A publication of the Archaeological Institute of America
(© Luke Torris Photography)
The remains of the legendary Viking fortress Linn Duachaill have been discovered in northeastern Ireland, 45 miles north of Dublin. "Historians and archaeologists have been trying to locate Linn Duachaill for more than 200 years," says Eamonn Kelly, Keeper of Antiquities with the National Museum of Ireland, who led a lengthy research and targeted excavation effort that resulted in the discovery of the infamous Viking base.
Linn Duachaill was founded in A.D. 841, the same year as Viking Dublin. The fortress was used as a center by the Vikings to trade goods, organize attacks against inland Irish monasteries, and send captured Irish slaves abroad. For more than 70 years, Linn Duachaill rivaled Dublin as the preeminent Viking holding on the east coast of Ireland before it was eventually abandoned.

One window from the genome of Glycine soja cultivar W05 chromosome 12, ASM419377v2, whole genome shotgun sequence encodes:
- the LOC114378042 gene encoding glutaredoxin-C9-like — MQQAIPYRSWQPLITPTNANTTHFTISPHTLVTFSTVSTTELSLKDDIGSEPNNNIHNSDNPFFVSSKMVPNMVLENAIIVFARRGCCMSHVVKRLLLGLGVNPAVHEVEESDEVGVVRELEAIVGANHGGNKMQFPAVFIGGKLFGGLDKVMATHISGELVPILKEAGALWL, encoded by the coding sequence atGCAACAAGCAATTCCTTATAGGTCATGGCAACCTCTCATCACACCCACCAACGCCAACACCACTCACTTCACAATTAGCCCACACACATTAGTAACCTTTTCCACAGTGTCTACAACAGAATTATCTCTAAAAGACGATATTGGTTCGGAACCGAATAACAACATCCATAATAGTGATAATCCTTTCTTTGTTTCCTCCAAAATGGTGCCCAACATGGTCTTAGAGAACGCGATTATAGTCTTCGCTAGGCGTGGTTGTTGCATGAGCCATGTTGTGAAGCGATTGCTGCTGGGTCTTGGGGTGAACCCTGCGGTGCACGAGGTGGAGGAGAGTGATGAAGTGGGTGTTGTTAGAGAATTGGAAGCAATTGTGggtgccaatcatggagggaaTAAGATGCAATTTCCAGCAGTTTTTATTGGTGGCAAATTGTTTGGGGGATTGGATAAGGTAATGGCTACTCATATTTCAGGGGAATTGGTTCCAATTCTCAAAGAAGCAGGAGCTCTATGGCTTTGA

The discovery of Linn Duachaill will finally allow archeologists to compare the actual site with medieval documents. The names of leaders of the garrison are recorded, along with extensive accounts of attacks they carried out. The site is often referred to as a longphort, a term used to describe a fortification built by the Vikings to protect their ships.
A defensive rampart has already been excavated at the site and examples of Viking silver and ecclesiastical metalwork looted from native Irish sites have also been recovered. "We are excited to learn what insights into medieval times Linn Duachaill will reveal," says Kelly.